saturnine

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English[edit]

Etymology[edit]

From Middle English saturnyne, borrowed from Old French saturnin, from Latin Sāturnīnus, from Sāturnus + -īnus. Surface analysis Saturn +‎ -ine.

Pronunciation[edit]

Adjective[edit]

saturnine (comparative more saturnine, superlative most saturnine)

  1. (archaic) Of or born under Saturn's influence.
  2. (archaic) Containing lead, or suffering from lead poisoning (saturnia).
  3. Of a person, having a tendency to be gloomy, bitter, and sarcastic.
    Synonyms: bitter, gloomy, sardonic; see also Thesaurus:cheerless
    Antonym: jovial
    • 1793, John Whitehead, The life of the Rev. John Wesley, M.A, page 550
      "But Dr. Johnson would certainly not have expressed himself in this strong language of approbation, had Mr. Wesley been that dark, saturnine creature, represented by Archbishop Herring."
    • 1866, Charles Dickens, The Signal-Man
      "The monstrous thought came into my mind as I perused the fixed eyes and the saturnine face, that this was a spirit, not a man."
  4. Of a setting, gloomy or dull.
    Synonyms: gloomy, depressing, dull
    • 1770, Nicholas Culpeper, The English physician enlarged., page 167
      "But Henbane delights most to grow in Saturnine Places, and whole Cart-Loads of it may be found near the Places where they empty the common Jacks, and scarce a Ditch can be found without it growing by it. Ergo, it is an Herb of Saturn."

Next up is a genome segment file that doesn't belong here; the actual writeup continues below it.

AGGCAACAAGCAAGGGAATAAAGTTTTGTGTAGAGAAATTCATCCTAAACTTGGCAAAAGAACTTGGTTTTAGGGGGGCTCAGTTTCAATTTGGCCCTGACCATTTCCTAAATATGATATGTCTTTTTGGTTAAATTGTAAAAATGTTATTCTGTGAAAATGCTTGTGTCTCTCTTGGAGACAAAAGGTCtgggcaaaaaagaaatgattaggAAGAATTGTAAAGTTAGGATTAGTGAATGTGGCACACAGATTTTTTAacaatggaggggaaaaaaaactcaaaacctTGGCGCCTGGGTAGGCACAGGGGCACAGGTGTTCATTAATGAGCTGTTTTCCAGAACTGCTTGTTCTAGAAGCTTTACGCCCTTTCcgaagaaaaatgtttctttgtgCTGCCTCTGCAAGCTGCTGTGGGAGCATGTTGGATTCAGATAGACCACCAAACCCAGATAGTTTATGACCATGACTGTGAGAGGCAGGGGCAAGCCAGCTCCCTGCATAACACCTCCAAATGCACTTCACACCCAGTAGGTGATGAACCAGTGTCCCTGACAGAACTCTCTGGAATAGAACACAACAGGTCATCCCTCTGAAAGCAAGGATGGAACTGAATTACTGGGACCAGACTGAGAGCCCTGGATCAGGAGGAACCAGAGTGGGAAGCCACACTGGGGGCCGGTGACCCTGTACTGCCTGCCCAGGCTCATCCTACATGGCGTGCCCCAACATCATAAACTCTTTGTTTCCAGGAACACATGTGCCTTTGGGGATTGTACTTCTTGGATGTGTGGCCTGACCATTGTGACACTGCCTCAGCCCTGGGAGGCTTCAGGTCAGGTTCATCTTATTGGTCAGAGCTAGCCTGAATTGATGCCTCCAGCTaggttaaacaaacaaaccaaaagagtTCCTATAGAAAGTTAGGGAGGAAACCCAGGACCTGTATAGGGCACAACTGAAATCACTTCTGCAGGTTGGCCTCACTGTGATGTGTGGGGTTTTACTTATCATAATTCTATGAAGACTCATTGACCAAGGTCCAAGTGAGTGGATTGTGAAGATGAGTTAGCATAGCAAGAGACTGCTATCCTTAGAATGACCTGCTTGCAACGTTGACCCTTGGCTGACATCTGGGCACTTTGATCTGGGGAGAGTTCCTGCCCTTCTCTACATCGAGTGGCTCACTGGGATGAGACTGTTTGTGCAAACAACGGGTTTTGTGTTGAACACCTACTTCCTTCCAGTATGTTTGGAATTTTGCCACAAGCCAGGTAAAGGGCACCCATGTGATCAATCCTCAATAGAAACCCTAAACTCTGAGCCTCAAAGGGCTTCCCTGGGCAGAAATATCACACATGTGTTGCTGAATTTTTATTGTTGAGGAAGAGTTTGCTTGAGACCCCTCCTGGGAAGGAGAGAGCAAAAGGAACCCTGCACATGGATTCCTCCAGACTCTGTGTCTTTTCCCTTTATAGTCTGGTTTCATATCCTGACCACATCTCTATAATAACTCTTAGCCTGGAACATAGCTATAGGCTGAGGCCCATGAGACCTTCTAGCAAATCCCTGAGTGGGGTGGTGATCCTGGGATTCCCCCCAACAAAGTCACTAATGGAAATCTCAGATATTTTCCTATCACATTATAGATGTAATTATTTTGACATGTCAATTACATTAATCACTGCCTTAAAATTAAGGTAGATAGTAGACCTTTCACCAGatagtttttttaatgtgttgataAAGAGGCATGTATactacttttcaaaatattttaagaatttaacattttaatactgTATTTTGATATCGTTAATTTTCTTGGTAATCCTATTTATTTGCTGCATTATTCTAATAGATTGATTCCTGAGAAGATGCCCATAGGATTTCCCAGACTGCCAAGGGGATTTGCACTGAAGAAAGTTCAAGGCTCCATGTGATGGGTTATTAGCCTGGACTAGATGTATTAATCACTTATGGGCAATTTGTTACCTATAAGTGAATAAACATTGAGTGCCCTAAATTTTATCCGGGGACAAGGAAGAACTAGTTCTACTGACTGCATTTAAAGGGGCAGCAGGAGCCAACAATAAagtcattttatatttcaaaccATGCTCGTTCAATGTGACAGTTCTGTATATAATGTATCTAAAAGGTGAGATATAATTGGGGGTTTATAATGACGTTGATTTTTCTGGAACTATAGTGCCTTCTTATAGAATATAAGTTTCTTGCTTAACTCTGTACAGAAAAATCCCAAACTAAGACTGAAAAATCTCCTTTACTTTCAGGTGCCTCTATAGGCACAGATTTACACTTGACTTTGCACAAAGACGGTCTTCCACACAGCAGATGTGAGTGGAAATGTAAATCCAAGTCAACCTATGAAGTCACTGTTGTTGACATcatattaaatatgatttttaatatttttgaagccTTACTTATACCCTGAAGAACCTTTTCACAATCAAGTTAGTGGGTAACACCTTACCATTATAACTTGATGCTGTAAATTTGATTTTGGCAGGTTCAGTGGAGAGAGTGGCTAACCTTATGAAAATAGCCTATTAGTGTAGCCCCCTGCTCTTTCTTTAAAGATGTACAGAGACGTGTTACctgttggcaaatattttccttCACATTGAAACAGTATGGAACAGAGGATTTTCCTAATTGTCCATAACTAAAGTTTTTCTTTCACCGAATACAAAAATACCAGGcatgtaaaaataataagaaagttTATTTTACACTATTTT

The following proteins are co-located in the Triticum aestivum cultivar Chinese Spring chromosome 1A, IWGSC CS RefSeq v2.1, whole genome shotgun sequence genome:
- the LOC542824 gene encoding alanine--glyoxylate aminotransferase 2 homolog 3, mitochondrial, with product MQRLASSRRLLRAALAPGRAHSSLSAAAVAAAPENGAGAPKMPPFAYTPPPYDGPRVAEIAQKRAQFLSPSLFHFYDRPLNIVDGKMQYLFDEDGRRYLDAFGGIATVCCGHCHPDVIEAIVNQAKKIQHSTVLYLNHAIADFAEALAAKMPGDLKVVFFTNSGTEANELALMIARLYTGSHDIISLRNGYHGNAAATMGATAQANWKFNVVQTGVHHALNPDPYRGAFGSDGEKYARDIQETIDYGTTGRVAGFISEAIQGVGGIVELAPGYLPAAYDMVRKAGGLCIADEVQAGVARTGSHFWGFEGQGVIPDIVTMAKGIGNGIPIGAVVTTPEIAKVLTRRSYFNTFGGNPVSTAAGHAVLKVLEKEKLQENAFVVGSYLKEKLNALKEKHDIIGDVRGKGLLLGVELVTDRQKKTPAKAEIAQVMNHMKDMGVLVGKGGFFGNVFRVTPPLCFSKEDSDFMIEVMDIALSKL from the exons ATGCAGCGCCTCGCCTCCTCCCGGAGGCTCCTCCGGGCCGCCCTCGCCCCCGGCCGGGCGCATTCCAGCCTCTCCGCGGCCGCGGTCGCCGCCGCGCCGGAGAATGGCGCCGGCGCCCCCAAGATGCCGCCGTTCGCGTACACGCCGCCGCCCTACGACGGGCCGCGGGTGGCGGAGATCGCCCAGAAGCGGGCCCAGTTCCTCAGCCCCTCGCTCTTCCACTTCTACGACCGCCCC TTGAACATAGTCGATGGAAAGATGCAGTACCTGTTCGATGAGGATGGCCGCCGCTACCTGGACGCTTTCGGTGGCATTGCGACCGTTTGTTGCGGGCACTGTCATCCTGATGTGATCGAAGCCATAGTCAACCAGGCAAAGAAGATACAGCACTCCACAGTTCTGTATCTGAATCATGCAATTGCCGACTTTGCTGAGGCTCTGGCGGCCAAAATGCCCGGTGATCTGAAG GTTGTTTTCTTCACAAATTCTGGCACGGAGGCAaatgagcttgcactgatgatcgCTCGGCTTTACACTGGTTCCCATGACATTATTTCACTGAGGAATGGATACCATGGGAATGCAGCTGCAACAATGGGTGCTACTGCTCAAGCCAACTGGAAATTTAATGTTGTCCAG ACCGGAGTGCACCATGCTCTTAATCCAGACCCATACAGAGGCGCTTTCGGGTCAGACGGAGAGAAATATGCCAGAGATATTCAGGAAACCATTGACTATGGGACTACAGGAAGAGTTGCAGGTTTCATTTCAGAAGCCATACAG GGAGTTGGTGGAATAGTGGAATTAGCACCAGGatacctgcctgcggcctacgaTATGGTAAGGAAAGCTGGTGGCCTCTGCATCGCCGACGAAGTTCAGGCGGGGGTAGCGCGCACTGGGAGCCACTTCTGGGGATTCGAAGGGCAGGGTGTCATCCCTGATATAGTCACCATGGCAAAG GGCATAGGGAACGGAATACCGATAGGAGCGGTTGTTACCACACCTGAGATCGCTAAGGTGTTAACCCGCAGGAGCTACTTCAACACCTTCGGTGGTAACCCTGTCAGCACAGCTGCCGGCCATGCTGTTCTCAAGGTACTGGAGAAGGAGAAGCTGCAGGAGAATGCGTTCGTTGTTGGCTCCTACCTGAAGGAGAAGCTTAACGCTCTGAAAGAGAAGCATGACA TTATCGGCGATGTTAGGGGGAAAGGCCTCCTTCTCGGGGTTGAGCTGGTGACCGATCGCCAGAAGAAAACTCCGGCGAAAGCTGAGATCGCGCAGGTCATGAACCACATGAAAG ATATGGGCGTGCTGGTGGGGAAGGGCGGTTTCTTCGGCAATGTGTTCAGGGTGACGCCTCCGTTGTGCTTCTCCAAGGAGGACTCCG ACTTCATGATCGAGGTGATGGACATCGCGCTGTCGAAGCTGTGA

• 1997, David Foster Wallace, “A Supposedly Fun Thing I'll Never Do Again”, in A Supposedly Fun Thing I'll Never Do Again, Kindle edition, Little, Brown Book Group:
      This saturnine line of thinking proceeds as the clouds overhead start to coalesce and the sky takes on its regular clothy P.M. weight.
    • 2019 January 28, Tom Dart, “US soccer's Gregg Berhalter era starts with a win and the echo of empty seats”, in The Guardian[1]:
      It is not easy to kick off a new era with the requisite upbeat mood when the saturnine sight of a near-vacant arena evokes the apathy caused by past disappointments.
  5. Of one's mood, cold and slow to change and react.

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Translations[edit]

Further reading[edit]

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French[edit]

Adjective[edit]

saturnine

  1. feminine singular of saturnin

Italian[edit]

Adjective[edit]

saturnine f pl

  1. feminine plural of saturnino